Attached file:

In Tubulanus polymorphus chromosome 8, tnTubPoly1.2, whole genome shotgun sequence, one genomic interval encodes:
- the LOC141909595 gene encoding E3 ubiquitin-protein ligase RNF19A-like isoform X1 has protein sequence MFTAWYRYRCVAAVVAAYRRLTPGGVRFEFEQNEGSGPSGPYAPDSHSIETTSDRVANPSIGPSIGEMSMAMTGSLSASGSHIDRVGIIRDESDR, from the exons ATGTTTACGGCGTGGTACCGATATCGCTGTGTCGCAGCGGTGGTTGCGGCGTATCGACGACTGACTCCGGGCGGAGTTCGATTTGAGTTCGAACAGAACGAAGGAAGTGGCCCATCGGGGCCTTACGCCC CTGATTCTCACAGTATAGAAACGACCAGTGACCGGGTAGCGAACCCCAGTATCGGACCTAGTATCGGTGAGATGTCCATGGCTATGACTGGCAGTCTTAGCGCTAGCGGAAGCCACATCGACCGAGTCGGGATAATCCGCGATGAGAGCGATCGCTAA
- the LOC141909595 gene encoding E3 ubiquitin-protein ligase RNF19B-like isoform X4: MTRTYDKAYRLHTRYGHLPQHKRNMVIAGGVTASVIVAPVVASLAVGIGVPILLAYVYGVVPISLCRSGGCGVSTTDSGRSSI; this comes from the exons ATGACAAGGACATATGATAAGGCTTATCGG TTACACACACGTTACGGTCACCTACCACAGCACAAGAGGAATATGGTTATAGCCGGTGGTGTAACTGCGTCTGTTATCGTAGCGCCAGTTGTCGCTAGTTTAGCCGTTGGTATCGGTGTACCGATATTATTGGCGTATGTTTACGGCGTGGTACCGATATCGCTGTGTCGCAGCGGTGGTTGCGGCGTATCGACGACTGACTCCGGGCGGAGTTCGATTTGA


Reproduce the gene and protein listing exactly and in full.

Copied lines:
In Tubulanus polymorphus chromosome 8, tnTubPoly1.2, whole genome shotgun sequence, one genomic interval encodes:
- the LOC141909595 gene encoding E3 ubiquitin-protein ligase RNF19A-like isoform X1 has protein sequence MFTAWYRYRCVAAVVAAYRRLTPGGVRFEFEQNEGSGPSGPYAPDSHSIETTSDRVANPSIGPSIGEMSMAMTGSLSASGSHIDRVGIIRDESDR, from the exons ATGTTTACGGCGTGGTACCGATATCGCTGTGTCGCAGCGGTGGTTGCGGCGTATCGACGACTGACTCCGGGCGGAGTTCGATTTGAGTTCGAACAGAACGAAGGAAGTGGCCCATCGGGGCCTTACGCCC CTGATTCTCACAGTATAGAAACGACCAGTGACCGGGTAGCGAACCCCAGTATCGGACCTAGTATCGGTGAGATGTCCATGGCTATGACTGGCAGTCTTAGCGCTAGCGGAAGCCACATCGACCGAGTCGGGATAATCCGCGATGAGAGCGATCGCTAA
- the LOC141909595 gene encoding E3 ubiquitin-protein ligase RNF19B-like isoform X4: MTRTYDKAYRLHTRYGHLPQHKRNMVIAGGVTASVIVAPVVASLAVGIGVPILLAYVYGVVPISLCRSGGCGVSTTDSGRSSI; this comes from the exons ATGACAAGGACATATGATAAGGCTTATCGG TTACACACACGTTACGGTCACCTACCACAGCACAAGAGGAATATGGTTATAGCCGGTGGTGTAACTGCGTCTGTTATCGTAGCGCCAGTTGTCGCTAGTTTAGCCGTTGGTATCGGTGTACCGATATTATTGGCGTATGTTTACGGCGTGGTACCGATATCGCTGTGTCGCAGCGGTGGTTGCGGCGTATCGACGACTGACTCCGGGCGGAGTTCGATTTGA